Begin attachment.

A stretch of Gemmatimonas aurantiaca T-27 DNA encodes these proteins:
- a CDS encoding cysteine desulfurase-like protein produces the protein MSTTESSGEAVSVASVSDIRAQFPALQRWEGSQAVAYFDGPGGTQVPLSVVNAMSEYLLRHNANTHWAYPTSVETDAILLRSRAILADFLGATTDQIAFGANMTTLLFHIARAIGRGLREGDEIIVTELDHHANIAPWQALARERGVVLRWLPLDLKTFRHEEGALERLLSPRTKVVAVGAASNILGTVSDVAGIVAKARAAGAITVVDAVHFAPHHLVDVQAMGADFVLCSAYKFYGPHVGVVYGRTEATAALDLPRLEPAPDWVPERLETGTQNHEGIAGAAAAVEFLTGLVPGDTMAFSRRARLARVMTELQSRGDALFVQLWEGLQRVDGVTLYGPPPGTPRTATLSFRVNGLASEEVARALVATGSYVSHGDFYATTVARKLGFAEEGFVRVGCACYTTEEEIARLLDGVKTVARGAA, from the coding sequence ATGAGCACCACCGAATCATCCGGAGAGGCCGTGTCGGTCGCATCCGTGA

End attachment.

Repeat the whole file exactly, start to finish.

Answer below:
A stretch of Gemmatimonas aurantiaca T-27 DNA encodes these proteins:
- a CDS encoding cysteine desulfurase-like protein produces the protein MSTTESSGEAVSVASVSDIRAQFPALQRWEGSQAVAYFDGPGGTQVPLSVVNAMSEYLLRHNANTHWAYPTSVETDAILLRSRAILADFLGATTDQIAFGANMTTLLFHIARAIGRGLREGDEIIVTELDHHANIAPWQALARERGVVLRWLPLDLKTFRHEEGALERLLSPRTKVVAVGAASNILGTVSDVAGIVAKARAAGAITVVDAVHFAPHHLVDVQAMGADFVLCSAYKFYGPHVGVVYGRTEATAALDLPRLEPAPDWVPERLETGTQNHEGIAGAAAAVEFLTGLVPGDTMAFSRRARLARVMTELQSRGDALFVQLWEGLQRVDGVTLYGPPPGTPRTATLSFRVNGLASEEVARALVATGSYVSHGDFYATTVARKLGFAEEGFVRVGCACYTTEEEIARLLDGVKTVARGAA, from the coding sequence ATGAGCACCACCGAATCATCCGGAGAGGCCGTGTCGGTCGCATCCGTGA